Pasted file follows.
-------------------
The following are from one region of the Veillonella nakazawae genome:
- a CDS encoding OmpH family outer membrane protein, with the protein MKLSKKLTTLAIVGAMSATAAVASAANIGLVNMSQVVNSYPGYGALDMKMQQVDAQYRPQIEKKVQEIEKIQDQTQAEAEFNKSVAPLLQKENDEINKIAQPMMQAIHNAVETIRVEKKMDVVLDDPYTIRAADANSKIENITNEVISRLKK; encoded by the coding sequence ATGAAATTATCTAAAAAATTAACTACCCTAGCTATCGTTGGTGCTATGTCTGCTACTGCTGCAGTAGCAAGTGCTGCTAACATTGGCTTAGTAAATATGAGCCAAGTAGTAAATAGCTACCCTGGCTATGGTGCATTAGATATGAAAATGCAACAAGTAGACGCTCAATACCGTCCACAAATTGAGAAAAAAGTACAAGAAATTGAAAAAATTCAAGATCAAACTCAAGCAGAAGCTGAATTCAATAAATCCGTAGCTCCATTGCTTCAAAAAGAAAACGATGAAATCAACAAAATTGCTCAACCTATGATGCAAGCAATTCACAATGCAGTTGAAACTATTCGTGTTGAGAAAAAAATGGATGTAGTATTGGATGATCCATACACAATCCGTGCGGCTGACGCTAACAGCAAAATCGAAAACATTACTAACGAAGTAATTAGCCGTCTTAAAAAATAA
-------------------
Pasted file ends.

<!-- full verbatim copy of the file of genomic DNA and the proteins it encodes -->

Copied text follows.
The following are from one region of the Veillonella nakazawae genome:
- a CDS encoding OmpH family outer membrane protein, with the protein MKLSKKLTTLAIVGAMSATAAVASAANIGLVNMSQVVNSYPGYGALDMKMQQVDAQYRPQIEKKVQEIEKIQDQTQAEAEFNKSVAPLLQKENDEINKIAQPMMQAIHNAVETIRVEKKMDVVLDDPYTIRAADANSKIENITNEVISRLKK; encoded by the coding sequence ATGAAATTATCTAAAAAATTAACTACCCTAGCTATCGTTGGTGCTATGTCTGCTACTGCTGCAGTAGCAAGTGCTGCTAACATTGGCTTAGTAAATATGAGCCAAGTAGTAAATAGCTACCCTGGCTATGGTGCATTAGATATGAAAATGCAACAAGTAGACGCTCAATACCGTCCACAAATTGAGAAAAAAGTACAAGAAATTGAAAAAATTCAAGATCAAACTCAAGCAGAAGCTGAATTCAATAAATCCGTAGCTCCATTGCTTCAAAAAGAAAACGATGAAATCAACAAAATTGCTCAACCTATGATGCAAGCAATTCACAATGCAGTTGAAACTATTCGTGTTGAGAAAAAAATGGATGTAGTATTGGATGATCCATACACAATCCGTGCGGCTGACGCTAACAGCAAAATCGAAAACATTACTAACGAAGTAATTAGCCGTCTTAAAAAATAA